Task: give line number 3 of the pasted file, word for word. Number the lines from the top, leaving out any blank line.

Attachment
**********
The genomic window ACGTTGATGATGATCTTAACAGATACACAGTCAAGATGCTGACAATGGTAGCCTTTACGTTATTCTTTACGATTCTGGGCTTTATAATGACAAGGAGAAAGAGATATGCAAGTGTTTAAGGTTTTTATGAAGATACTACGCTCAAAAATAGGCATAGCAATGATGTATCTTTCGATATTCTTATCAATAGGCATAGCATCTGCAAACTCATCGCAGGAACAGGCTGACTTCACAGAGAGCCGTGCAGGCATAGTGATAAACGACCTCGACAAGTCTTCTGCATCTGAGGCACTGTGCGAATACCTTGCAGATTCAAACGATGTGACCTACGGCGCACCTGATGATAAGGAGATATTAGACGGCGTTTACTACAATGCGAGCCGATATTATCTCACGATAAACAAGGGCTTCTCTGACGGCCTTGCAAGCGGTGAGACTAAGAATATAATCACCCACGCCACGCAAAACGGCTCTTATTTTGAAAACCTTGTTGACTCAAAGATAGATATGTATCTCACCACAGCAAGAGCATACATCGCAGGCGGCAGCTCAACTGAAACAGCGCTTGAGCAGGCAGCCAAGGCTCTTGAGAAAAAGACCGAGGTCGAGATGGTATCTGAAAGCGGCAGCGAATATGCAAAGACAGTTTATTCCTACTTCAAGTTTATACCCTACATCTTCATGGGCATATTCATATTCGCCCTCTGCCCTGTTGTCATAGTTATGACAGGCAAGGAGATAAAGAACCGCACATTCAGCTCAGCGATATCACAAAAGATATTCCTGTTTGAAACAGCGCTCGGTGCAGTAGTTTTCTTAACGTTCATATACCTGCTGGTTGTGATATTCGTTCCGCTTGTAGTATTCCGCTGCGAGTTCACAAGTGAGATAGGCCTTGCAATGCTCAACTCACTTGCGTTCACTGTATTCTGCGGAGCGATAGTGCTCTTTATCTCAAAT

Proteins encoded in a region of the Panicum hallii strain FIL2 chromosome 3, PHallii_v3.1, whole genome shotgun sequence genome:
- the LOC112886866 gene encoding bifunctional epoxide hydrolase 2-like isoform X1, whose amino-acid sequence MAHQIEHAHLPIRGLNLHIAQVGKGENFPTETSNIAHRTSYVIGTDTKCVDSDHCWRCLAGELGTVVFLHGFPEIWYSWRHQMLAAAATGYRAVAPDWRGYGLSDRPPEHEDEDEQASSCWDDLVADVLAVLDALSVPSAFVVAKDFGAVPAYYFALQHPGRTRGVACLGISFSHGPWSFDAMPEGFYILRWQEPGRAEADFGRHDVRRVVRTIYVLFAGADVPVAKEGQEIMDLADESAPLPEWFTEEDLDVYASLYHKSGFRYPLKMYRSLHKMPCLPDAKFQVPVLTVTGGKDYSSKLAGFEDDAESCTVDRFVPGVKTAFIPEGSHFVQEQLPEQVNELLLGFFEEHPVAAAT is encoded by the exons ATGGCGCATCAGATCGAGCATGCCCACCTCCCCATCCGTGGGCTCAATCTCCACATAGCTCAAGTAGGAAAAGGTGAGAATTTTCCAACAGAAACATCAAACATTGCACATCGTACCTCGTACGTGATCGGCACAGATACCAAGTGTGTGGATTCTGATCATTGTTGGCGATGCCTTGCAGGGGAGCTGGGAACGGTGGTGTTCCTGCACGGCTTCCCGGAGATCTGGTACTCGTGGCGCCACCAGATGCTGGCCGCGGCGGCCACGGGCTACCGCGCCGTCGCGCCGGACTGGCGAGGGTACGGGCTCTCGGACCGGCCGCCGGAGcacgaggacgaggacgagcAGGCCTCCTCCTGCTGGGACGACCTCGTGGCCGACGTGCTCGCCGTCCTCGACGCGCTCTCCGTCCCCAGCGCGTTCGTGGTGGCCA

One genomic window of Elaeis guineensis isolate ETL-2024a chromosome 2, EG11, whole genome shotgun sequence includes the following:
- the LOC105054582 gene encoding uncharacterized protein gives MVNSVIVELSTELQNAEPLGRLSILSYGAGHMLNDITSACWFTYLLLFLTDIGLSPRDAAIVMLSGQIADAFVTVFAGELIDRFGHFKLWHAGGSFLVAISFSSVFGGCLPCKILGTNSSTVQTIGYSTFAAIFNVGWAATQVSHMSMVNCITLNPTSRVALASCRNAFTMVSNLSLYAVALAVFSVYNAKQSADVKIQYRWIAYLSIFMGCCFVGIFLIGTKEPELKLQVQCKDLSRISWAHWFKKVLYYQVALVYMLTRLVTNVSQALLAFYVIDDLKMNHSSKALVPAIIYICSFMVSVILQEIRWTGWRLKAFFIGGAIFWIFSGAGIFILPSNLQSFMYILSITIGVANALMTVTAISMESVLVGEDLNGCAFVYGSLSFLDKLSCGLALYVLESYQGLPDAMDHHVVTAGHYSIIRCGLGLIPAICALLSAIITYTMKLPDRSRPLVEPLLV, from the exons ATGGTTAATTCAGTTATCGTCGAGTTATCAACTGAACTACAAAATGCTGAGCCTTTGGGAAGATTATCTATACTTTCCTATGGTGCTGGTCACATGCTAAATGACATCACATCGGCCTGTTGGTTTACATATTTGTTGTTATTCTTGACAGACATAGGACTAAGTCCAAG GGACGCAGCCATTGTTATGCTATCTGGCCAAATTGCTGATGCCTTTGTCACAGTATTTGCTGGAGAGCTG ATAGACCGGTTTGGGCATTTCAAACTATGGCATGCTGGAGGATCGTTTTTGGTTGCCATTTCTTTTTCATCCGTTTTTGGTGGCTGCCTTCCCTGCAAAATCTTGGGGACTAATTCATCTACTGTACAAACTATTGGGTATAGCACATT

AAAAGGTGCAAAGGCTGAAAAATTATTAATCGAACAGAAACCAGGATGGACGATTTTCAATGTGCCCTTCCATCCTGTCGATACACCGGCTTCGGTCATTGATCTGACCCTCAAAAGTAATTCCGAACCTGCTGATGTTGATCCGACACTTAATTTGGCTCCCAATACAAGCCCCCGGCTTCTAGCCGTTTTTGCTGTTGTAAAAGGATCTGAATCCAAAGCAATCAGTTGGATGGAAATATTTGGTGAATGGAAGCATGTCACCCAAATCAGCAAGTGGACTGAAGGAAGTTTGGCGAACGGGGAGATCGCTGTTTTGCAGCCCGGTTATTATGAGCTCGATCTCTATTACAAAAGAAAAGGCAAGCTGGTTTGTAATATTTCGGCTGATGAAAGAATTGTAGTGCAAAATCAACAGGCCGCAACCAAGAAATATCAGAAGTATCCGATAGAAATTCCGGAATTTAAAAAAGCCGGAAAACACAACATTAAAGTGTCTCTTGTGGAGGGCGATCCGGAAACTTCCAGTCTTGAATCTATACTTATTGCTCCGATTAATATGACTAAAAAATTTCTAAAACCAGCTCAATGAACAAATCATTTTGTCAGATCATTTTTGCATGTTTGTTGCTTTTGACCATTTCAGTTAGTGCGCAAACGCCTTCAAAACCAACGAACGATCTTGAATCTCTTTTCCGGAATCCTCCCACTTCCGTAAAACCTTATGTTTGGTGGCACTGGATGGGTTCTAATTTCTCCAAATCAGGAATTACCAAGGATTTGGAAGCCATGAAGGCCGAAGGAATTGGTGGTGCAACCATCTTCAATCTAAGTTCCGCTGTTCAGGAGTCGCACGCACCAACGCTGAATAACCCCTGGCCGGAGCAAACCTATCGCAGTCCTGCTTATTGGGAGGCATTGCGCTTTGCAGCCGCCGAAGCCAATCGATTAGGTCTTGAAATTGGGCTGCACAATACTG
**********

- the LOC112886866 gene encoding bifunctional epoxide hydrolase 2-like isoform X1, whose amino-acid sequence MAHQIEHAHLPIRGLNLHIAQVGKGENFPTETSNIAHRTSYVIGTDTKCVDSDHCWRCLAGELGTVVFLHGFPEIWYSWRHQMLAAAATGYRAVAPDWRGYGLSDRPPEHEDEDEQASSCWDDLVADVLAVLDALSVPSAFVVAKDFGAVPAYYFALQHPGRTRGVACLGISFSHGPWSFDAMPEGFYILRWQEPGRAEADFGRHDVRRVVRTIYVLFAGADVPVAKEGQEIMDLADESAPLPEWFTEEDLDVYASLYHKSGFRYPLKMYRSLHKMPCLPDAKFQVPVLTVTGGKDYSSKLAGFEDDAESCTVDRFVPGVKTAFIPEGSHFVQEQLPEQVNELLLGFFEEHPVAAAT is encoded by the exons ATGGCGCATCAGATCGAGCATGCCCACCTCCCCATCCGTGGGCTCAATCTCCACATAGCTCAAGTAGGAAAAGGTGAGAATTTTCCAACAGAAACATCAAACATTGCACATCGTACCTCGTACGTGATCGGCACAGATACCAAGTGTGTGGATTCTGATCATTGTTGGCGATGCCTTGCAGGGGAGCTGGGAACGGTGGTGTTCCTGCACGGCTTCCCGGAGATCTGGTACTCGTGGCGCCACCAGATGCTGGCCGCGGCGGCCACGGGCTACCGCGCCGTCGCGCCGGACTGGCGAGGGTACGGGCTCTCGGACCGGCCGCCGGAGcacgaggacgaggacgagcAGGCCTCCTCCTGCTGGGACGACCTCGTGGCCGACGTGCTCGCCGTCCTCGACGCGCTCTCCGTCCCCAGCGCGTTCGTGGTGGCCA